Genes that help regulate sex hormones in bloodstream found

Researchers have identified genetic markers that influence a protein involved in regulating estrogen and testosterone levels in the bloodstream.

The results also reveal that some of the genetic markers for this protein are near genes related to liver function, metabolism and type 2 diabetes, demonstrating an important genetic connection between the metabolic and reproductive systems in men and women.


The study led by Boston University School of Medicine  and the University of Exeter in the United Kingdom was done in collaboration with the Framingham Heart Study and investigators from 15 international epidemiologic studies participating in the Cohorts for Heart and Aging Research in Genetic Epidemiology consortium.


Sex hormone-binding globulin (SHBG) is the key protein that carries testosterone and estrogen in the bloodstream in both men and women. As the main carrier of these sex hormones, SHBG helps to regulate their effects in different tissues and organs in the body.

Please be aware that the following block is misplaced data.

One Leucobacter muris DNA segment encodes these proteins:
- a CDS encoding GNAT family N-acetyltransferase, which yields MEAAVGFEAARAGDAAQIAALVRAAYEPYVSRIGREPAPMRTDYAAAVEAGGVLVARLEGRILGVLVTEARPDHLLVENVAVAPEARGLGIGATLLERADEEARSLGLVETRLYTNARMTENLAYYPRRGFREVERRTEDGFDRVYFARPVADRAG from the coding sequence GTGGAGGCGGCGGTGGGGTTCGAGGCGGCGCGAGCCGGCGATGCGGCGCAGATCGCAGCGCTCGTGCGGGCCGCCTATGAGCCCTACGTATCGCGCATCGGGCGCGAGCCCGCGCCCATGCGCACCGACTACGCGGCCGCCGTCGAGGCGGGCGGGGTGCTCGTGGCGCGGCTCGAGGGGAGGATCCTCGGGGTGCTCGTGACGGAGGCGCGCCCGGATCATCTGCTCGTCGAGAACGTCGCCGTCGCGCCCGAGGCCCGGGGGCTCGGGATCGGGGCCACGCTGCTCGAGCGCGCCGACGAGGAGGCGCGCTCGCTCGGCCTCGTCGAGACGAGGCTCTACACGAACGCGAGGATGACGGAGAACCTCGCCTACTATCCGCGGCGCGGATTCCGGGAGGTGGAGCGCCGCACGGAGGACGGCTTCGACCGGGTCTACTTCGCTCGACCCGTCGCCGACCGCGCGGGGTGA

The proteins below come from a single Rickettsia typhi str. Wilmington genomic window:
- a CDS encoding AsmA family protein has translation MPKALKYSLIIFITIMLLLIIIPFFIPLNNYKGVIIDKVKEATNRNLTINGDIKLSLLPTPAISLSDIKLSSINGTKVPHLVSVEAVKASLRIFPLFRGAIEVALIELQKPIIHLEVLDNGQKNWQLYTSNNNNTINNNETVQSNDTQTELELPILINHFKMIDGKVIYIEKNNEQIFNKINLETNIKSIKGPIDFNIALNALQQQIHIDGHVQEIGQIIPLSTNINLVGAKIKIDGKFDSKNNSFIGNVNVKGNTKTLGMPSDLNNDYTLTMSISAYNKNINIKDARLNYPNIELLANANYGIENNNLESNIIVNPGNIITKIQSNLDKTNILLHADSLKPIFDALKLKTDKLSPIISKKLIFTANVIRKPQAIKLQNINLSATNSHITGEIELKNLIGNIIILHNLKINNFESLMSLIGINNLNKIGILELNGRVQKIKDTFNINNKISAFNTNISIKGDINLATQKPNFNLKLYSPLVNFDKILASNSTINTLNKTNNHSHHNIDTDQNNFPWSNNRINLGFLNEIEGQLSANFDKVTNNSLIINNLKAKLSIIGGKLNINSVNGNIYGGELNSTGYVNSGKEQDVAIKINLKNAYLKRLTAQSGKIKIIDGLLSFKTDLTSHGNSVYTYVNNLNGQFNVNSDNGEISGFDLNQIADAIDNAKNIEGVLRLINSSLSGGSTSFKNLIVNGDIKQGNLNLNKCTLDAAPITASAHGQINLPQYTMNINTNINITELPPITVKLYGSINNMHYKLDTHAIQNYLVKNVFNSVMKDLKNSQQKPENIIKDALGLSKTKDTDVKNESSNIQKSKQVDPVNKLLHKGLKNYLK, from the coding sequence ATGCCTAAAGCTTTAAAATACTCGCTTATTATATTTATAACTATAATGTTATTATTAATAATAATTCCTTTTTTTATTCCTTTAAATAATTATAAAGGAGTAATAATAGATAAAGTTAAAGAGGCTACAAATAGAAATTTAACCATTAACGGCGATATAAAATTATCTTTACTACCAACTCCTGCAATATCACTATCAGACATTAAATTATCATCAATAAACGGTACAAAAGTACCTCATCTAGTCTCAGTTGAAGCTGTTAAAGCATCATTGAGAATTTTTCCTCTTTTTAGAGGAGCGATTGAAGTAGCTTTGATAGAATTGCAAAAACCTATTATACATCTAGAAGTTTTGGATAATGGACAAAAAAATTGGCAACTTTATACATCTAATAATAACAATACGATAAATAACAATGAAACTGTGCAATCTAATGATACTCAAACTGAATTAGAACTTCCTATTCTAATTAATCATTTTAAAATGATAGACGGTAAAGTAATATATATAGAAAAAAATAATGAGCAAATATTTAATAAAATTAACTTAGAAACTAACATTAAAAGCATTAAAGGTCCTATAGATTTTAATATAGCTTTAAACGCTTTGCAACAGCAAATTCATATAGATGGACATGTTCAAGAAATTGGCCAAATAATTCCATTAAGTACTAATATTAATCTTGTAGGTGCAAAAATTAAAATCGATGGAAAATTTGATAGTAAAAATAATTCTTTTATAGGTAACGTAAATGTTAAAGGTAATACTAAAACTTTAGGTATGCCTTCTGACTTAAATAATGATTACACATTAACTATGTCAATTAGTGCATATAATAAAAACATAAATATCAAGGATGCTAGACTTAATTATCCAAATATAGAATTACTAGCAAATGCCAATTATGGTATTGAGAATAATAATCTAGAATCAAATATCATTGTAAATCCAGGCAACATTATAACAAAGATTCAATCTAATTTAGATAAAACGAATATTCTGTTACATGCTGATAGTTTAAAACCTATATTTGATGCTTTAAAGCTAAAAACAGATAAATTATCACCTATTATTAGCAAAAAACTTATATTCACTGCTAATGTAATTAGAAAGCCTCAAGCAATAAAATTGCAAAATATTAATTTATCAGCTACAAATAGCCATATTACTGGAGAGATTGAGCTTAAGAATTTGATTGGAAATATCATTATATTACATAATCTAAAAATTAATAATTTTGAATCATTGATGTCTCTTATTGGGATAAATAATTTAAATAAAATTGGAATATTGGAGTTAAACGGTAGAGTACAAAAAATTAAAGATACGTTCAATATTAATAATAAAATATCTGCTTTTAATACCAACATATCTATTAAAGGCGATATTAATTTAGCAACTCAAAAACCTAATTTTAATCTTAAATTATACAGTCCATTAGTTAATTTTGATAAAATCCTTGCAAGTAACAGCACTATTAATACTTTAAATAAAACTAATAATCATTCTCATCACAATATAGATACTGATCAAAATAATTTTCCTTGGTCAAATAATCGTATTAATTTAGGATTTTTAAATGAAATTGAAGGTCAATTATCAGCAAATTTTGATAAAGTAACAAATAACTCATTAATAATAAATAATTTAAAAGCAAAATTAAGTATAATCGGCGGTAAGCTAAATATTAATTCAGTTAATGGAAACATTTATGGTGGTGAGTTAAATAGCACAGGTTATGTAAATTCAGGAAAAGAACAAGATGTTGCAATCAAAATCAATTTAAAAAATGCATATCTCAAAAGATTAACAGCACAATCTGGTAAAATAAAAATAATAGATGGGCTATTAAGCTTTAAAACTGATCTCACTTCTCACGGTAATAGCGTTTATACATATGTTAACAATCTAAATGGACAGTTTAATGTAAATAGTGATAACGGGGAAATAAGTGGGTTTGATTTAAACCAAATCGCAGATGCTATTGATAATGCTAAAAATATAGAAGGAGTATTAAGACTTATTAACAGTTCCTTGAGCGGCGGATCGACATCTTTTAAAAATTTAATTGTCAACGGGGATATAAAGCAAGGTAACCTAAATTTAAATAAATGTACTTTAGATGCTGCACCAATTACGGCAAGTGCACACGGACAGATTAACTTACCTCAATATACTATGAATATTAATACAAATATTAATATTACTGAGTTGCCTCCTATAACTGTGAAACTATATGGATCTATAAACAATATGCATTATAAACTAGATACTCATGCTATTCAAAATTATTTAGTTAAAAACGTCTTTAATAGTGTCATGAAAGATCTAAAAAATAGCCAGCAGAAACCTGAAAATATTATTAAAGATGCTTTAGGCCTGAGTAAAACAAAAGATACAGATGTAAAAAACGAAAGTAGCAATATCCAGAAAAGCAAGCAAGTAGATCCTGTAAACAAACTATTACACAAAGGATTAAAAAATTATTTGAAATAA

In addition to effects on reproduction in men and women through regulation of sex hormones, SHBG has been linked to many chronic diseases including type 2 diabetes and hormone-sensitive cancers such as breast and prostate.

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